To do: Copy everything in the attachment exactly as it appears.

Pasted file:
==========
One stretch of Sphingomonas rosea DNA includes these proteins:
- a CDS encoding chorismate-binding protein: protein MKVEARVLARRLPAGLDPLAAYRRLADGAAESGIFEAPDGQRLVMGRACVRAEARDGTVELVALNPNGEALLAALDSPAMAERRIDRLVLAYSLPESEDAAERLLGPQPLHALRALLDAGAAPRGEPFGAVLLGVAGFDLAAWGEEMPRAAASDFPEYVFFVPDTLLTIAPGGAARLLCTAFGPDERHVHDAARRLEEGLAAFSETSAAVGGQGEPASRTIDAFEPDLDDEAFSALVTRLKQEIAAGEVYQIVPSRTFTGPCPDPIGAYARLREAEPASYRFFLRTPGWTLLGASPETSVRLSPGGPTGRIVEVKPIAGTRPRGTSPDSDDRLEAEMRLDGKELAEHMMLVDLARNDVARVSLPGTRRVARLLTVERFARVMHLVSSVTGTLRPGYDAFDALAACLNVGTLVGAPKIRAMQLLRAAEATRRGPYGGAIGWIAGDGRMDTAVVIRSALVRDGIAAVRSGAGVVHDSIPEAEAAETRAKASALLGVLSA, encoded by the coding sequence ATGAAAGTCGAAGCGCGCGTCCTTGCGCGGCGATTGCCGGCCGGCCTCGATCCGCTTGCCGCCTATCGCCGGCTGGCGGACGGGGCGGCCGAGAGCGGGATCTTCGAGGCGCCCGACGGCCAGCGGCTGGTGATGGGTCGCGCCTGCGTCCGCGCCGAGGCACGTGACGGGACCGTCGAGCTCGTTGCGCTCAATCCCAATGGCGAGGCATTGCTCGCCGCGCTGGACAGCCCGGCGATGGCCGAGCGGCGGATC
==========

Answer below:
One stretch of Sphingomonas rosea DNA includes these proteins:
- a CDS encoding chorismate-binding protein: protein MKVEARVLARRLPAGLDPLAAYRRLADGAAESGIFEAPDGQRLVMGRACVRAEARDGTVELVALNPNGEALLAALDSPAMAERRIDRLVLAYSLPESEDAAERLLGPQPLHALRALLDAGAAPRGEPFGAVLLGVAGFDLAAWGEEMPRAAASDFPEYVFFVPDTLLTIAPGGAARLLCTAFGPDERHVHDAARRLEEGLAAFSETSAAVGGQGEPASRTIDAFEPDLDDEAFSALVTRLKQEIAAGEVYQIVPSRTFTGPCPDPIGAYARLREAEPASYRFFLRTPGWTLLGASPETSVRLSPGGPTGRIVEVKPIAGTRPRGTSPDSDDRLEAEMRLDGKELAEHMMLVDLARNDVARVSLPGTRRVARLLTVERFARVMHLVSSVTGTLRPGYDAFDALAACLNVGTLVGAPKIRAMQLLRAAEATRRGPYGGAIGWIAGDGRMDTAVVIRSALVRDGIAAVRSGAGVVHDSIPEAEAAETRAKASALLGVLSA, encoded by the coding sequence ATGAAAGTCGAAGCGCGCGTCCTTGCGCGGCGATTGCCGGCCGGCCTCGATCCGCTTGCCGCCTATCGCCGGCTGGCGGACGGGGCGGCCGAGAGCGGGATCTTCGAGGCGCCCGACGGCCAGCGGCTGGTGATGGGTCGCGCCTGCGTCCGCGCCGAGGCACGTGACGGGACCGTCGAGCTCGTTGCGCTCAATCCCAATGGCGAGGCATTGCTCGCCGCGCTGGACAGCCCGGCGATGGCCGAGCGGCGGATC